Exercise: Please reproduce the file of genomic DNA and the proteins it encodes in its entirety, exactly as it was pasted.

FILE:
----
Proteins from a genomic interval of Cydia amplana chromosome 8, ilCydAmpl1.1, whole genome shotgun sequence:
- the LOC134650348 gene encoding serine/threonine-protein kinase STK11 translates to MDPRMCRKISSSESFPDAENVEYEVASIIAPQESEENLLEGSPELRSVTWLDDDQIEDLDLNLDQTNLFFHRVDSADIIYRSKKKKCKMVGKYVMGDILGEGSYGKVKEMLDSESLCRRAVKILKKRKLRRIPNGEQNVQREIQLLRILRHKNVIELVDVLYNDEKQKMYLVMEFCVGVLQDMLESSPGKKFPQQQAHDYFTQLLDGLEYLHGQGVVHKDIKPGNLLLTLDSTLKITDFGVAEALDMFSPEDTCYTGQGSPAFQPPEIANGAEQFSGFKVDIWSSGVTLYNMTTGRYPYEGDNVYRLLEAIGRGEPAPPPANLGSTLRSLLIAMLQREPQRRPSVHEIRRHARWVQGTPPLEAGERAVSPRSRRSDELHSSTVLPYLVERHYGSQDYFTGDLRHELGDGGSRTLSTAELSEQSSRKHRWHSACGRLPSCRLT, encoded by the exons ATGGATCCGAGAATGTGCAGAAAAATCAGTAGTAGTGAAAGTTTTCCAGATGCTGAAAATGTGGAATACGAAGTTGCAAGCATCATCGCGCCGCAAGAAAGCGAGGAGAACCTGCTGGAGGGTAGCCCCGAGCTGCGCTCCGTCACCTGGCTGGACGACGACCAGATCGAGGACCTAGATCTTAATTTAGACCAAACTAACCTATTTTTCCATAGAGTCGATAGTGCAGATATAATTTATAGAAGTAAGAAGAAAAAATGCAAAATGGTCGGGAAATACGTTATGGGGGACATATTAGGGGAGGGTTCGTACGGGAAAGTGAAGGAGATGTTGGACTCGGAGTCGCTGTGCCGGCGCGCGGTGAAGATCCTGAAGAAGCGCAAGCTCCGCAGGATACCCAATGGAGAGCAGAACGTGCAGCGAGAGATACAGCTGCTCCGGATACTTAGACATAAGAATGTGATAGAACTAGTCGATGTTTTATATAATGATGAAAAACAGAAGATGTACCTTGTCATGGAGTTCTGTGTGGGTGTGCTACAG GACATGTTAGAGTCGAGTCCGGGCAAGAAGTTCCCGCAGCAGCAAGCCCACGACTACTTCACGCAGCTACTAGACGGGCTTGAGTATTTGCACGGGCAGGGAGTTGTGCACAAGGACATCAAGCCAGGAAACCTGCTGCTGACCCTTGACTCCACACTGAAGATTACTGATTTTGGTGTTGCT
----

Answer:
Proteins from a genomic interval of Cydia amplana chromosome 8, ilCydAmpl1.1, whole genome shotgun sequence:
- the LOC134650348 gene encoding serine/threonine-protein kinase STK11 translates to MDPRMCRKISSSESFPDAENVEYEVASIIAPQESEENLLEGSPELRSVTWLDDDQIEDLDLNLDQTNLFFHRVDSADIIYRSKKKKCKMVGKYVMGDILGEGSYGKVKEMLDSESLCRRAVKILKKRKLRRIPNGEQNVQREIQLLRILRHKNVIELVDVLYNDEKQKMYLVMEFCVGVLQDMLESSPGKKFPQQQAHDYFTQLLDGLEYLHGQGVVHKDIKPGNLLLTLDSTLKITDFGVAEALDMFSPEDTCYTGQGSPAFQPPEIANGAEQFSGFKVDIWSSGVTLYNMTTGRYPYEGDNVYRLLEAIGRGEPAPPPANLGSTLRSLLIAMLQREPQRRPSVHEIRRHARWVQGTPPLEAGERAVSPRSRRSDELHSSTVLPYLVERHYGSQDYFTGDLRHELGDGGSRTLSTAELSEQSSRKHRWHSACGRLPSCRLT, encoded by the exons ATGGATCCGAGAATGTGCAGAAAAATCAGTAGTAGTGAAAGTTTTCCAGATGCTGAAAATGTGGAATACGAAGTTGCAAGCATCATCGCGCCGCAAGAAAGCGAGGAGAACCTGCTGGAGGGTAGCCCCGAGCTGCGCTCCGTCACCTGGCTGGACGACGACCAGATCGAGGACCTAGATCTTAATTTAGACCAAACTAACCTATTTTTCCATAGAGTCGATAGTGCAGATATAATTTATAGAAGTAAGAAGAAAAAATGCAAAATGGTCGGGAAATACGTTATGGGGGACATATTAGGGGAGGGTTCGTACGGGAAAGTGAAGGAGATGTTGGACTCGGAGTCGCTGTGCCGGCGCGCGGTGAAGATCCTGAAGAAGCGCAAGCTCCGCAGGATACCCAATGGAGAGCAGAACGTGCAGCGAGAGATACAGCTGCTCCGGATACTTAGACATAAGAATGTGATAGAACTAGTCGATGTTTTATATAATGATGAAAAACAGAAGATGTACCTTGTCATGGAGTTCTGTGTGGGTGTGCTACAG GACATGTTAGAGTCGAGTCCGGGCAAGAAGTTCCCGCAGCAGCAAGCCCACGACTACTTCACGCAGCTACTAGACGGGCTTGAGTATTTGCACGGGCAGGGAGTTGTGCACAAGGACATCAAGCCAGGAAACCTGCTGCTGACCCTTGACTCCACACTGAAGATTACTGATTTTGGTGTTGCT